All aspects of a divorce can be mediated. Custody, parenting time, support, and distribution of property are all subjects for mediation. It can be an alternative to litigation or a method used in conjunction with litigation to help the parties negotiate their settlement face-to-face by having a meeting of the minds rather than a court decision.

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Both parties must want to address their issues in mediation as an effort to resolve them. Mediation can cost less, but not necessarily.

Full disclosure is necessary, whether by formal discovery or provided voluntarily. Some formal discovery tools in litigation are interrogatories, notices to produce, and requests for admissions. There are deadlines. It is structured in order to get the most complete information. Mediation does not use these tools, but the parties will need the same information. It can take more or less time.

If one party suspects less than full disclosure, mediation may not work. If there is fear and distrust and spite, which often is present in divorce, mediation may not work. These emotions can hinder the parties’ ability to think clearly. In these circumstances litigation is required to guide the case through the divorce process in a planned, scheduled sequence of steps.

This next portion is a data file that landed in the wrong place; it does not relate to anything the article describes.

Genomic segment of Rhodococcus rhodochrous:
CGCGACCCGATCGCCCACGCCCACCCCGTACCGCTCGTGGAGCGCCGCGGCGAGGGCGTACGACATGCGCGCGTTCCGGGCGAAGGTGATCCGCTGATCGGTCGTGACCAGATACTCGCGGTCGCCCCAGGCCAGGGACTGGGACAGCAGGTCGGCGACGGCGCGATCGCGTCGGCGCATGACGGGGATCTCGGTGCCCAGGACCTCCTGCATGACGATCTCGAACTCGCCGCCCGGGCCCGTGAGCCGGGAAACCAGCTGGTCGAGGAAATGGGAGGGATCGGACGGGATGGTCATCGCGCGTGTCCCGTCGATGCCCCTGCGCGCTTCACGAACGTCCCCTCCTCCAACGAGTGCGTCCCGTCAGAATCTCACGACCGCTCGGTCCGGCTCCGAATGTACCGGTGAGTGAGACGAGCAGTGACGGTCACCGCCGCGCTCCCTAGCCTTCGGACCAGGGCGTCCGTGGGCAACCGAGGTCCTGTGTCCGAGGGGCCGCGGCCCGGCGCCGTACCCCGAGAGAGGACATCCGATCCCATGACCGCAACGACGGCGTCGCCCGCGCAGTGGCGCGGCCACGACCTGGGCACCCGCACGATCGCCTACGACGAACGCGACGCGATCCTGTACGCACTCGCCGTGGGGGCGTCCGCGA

Mediation succeeds with full disclosure of evidence and recognition by each of the parties that they will have to face compromises. The parties themselves will have to hammer out the terms of their agreement. The positive aspects are that no third party is deciding the terms of the divorce. Most divorces, however, settle whether it is through litigation or mediation.

The parties can mediate with or without counsel present. The mediator does not provide legal advice. Good faith disclosure of information is necessary. The parties may need experts and these neutral experts must be paid for by the parties. The mediator will usually prepare a memorandum of understanding reflecting the terms the parties have agreed to. This document should be reviewed by the parties’ attorneys and put into a property settlement agreement (PSA).

New Jersey attorney Tanya Helfand is a mediator. Her office, Helfand & Associates, is located in Morris County in Whippany, New Jersey. Helfand & Associates is fully prepared to offer our clients mediation, litigation, and collaborative divorce methods as resolutions to matrimonial conflict.